Joe Brcig Says:
It Is And It Ain'
I am not a lawyer. I am only a
man who tries to be logical. It
may be that in some of the legal
things that strike me as nonsense,
there is hidden some mysterious
legal sense. Maybe so. But I must
say again that I am unable to fol
low the mental processes of the
present U.S Supreme Court.
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W«st Mam at Arcade Annes
essay, poem, tract, leaflet, pamph
let, editorial, newspaper column or
magazine article fosters racial or
3. If the movies are entitled to
the same freedoms as the press,
is not the press entitled to the
same freedoms as the movies? If
the movies may insult religion,
why not the press do so?
It seems to me that every argu
ment offered by the court against
New York's movie law could be ap
plied with equal validity—or inval
idity—against the Illinois liter
Justice Frankfurter, in his opin
ion rejecting the ban on “The
Miracle,” said that somebody might
object to almost anything as sac
Might somebody not also object
to almost anything as fostering rac
ial or religious prejudice? to
“Othello” as anti-Negro, to "The
Merchant of Venice’’ as anti-semet
ic, to “Uncle Tom’s Cabin” as anti
white. to the New Testament as an
ti-Jewish. to the Old Testament as
If it comes down to that, we can
all play at this game of drawing
And does not Rossellini’s movie,
deriding the holiest beliefs of
Christians, foster religious prejud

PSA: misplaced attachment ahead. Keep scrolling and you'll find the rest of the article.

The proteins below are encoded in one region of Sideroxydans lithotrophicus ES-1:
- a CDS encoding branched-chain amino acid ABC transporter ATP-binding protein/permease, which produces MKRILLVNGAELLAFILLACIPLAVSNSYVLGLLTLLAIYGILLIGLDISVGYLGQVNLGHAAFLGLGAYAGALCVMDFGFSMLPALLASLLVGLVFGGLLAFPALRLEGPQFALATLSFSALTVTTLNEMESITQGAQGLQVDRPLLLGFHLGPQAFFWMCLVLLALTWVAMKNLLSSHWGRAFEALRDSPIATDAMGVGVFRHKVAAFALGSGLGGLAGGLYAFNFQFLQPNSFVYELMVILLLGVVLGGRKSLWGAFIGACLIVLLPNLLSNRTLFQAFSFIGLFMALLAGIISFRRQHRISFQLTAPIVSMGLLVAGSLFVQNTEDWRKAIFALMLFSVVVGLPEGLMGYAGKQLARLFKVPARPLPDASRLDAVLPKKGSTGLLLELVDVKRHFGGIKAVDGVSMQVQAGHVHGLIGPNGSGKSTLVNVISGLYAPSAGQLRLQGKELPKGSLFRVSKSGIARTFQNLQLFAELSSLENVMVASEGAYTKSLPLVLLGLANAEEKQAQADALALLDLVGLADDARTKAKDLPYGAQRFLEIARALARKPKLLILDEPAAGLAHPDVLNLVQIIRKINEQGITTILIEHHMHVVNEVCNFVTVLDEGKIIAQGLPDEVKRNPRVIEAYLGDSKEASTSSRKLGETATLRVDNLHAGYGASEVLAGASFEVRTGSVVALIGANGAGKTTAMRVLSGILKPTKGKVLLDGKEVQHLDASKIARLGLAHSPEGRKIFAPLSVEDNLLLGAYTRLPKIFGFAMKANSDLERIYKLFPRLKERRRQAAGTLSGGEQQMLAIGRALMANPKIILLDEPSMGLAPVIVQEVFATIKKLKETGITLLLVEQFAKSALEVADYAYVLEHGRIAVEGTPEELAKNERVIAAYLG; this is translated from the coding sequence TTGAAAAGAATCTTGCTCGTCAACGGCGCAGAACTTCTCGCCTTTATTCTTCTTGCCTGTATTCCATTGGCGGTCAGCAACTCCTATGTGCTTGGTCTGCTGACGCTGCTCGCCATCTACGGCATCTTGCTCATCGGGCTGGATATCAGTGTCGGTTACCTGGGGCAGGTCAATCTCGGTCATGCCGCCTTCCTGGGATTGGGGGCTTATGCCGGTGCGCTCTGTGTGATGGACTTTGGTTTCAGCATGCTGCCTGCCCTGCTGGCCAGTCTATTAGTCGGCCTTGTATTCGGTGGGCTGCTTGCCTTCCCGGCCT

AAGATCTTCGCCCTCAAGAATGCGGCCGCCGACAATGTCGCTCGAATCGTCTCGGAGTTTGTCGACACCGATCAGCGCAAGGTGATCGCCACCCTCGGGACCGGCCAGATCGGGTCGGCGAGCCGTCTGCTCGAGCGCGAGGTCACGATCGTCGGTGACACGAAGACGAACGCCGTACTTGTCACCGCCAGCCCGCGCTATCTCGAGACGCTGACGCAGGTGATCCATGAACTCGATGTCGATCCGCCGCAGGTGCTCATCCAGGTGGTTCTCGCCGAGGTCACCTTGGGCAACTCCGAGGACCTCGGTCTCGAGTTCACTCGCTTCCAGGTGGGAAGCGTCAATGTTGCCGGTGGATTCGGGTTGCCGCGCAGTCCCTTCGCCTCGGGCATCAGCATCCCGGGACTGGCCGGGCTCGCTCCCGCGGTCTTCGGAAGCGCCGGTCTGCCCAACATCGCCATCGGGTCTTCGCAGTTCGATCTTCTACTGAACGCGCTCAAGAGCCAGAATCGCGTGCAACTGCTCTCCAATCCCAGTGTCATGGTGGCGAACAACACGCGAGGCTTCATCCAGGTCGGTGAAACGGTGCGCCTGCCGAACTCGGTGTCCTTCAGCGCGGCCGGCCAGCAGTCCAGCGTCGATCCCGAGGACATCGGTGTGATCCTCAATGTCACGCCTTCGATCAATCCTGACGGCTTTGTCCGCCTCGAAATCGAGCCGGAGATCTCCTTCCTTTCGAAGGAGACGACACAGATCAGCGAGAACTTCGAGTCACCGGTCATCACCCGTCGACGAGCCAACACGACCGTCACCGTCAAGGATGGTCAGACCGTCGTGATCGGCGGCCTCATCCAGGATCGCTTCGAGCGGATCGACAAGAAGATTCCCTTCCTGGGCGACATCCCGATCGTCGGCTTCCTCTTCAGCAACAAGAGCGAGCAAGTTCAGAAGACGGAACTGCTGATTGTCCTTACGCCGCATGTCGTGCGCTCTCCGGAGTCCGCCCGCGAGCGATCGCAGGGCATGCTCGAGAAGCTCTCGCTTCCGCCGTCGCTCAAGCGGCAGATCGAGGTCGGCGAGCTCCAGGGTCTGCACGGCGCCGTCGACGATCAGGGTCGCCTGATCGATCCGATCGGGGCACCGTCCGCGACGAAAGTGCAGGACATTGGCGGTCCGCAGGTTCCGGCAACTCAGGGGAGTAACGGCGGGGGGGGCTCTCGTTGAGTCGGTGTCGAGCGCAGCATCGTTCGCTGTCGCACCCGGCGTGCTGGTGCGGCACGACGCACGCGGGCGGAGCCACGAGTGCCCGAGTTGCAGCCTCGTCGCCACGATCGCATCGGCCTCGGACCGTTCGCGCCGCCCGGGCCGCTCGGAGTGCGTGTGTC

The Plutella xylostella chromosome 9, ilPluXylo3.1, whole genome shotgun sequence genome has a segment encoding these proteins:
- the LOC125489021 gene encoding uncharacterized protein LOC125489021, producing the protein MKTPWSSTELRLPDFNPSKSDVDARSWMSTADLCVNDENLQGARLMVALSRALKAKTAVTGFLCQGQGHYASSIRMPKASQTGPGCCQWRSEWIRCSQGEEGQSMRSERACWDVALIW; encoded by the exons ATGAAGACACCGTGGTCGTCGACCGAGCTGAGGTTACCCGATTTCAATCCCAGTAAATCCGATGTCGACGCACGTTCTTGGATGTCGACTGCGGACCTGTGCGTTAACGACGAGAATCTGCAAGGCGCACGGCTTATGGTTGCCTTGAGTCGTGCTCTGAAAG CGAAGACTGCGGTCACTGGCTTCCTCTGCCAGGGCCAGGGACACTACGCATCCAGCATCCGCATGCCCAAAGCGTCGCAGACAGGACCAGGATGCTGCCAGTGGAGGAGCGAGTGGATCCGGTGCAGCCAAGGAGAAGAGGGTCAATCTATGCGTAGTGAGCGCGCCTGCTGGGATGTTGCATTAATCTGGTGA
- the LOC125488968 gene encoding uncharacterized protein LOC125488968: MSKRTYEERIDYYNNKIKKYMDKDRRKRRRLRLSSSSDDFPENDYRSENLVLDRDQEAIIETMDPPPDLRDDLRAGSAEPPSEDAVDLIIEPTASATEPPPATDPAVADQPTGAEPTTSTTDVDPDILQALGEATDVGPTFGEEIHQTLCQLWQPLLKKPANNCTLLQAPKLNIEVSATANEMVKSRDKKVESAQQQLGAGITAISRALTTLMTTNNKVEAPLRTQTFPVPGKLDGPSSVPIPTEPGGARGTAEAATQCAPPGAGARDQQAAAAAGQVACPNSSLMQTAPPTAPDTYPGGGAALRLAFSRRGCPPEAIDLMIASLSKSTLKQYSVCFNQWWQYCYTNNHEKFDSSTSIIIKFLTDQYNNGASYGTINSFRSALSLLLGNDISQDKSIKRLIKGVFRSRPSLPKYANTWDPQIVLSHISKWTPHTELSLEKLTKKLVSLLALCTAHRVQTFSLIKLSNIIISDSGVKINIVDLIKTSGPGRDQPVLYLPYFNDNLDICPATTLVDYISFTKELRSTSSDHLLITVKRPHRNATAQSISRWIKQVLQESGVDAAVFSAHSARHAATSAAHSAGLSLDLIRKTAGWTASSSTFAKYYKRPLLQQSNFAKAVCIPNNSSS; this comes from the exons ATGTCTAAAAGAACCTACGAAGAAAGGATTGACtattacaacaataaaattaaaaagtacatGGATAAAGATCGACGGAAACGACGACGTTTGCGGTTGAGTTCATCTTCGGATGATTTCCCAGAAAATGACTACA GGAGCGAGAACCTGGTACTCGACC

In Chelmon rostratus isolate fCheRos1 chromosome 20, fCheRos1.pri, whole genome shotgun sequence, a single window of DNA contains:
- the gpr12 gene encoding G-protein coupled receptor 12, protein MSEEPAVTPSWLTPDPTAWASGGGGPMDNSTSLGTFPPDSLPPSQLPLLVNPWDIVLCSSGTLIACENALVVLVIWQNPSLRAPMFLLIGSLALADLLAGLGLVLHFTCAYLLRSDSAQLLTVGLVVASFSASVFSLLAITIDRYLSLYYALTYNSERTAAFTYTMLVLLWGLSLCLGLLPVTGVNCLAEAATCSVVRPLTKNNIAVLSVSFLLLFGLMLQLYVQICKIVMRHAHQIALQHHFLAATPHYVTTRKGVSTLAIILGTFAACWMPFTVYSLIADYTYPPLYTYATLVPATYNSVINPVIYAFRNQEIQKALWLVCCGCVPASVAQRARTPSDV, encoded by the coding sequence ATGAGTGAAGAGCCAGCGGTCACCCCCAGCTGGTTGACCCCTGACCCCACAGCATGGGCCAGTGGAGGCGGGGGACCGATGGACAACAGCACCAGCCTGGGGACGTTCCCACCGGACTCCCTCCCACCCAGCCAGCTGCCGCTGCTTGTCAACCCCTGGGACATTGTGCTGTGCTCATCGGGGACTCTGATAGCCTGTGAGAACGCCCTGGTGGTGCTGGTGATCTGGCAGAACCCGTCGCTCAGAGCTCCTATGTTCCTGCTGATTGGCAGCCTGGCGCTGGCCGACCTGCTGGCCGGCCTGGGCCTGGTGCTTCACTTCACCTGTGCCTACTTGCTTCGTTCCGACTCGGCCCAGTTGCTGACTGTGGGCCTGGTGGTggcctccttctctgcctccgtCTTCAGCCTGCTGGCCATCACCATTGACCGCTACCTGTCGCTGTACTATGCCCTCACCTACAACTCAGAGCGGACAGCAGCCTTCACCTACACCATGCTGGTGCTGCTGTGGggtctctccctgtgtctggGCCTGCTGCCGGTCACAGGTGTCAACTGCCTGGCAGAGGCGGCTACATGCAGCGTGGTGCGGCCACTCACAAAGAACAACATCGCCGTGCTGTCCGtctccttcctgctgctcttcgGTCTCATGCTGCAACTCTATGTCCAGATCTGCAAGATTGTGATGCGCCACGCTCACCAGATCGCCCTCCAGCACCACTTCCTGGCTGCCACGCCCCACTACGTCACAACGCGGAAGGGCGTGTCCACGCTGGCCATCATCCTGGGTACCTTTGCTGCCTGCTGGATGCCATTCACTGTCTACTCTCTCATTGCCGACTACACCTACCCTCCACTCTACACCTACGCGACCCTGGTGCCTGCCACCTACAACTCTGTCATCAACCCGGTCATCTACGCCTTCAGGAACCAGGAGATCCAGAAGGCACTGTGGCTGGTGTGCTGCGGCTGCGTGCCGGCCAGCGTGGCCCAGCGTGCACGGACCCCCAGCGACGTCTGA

ice and hatred?
I repeat that I do not under
stand. I am puzzled not only by
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St. Charles Graduate On
Honor Role At Xavier U.
Frederick Drugan, son of Mrs.
Lucille Drugan of 2847 Sherwood
road, Columbus, qualified for the
Dean’s list of honored students for
the spring semester ot Xavier Uni
A freshman majoring in account
ing. Drugan compiled a 3.50
average on the roll which com
prises all students averaging 3.25
He is a graduate of St. Charles
the Supreme Court’s decisions, but
also by the attitude of the news
Why did they consider “The
Miracle” decision important, and
pay little or no attention to the
Illinois decision. Why did they, by
and large, seem to favor both ths
New York ruling and the diamet
rically contrary Illinois ruling?
Find the answer to that, and you
may come upon an important clue
to a very curious fact about Amer
I mean the fact that anti-Semit
ism and anti-Negroism are exceed
ingly unpopular among those who
call themselves liberals. But anti
Christianity is not unpopular
among them. I fear it never will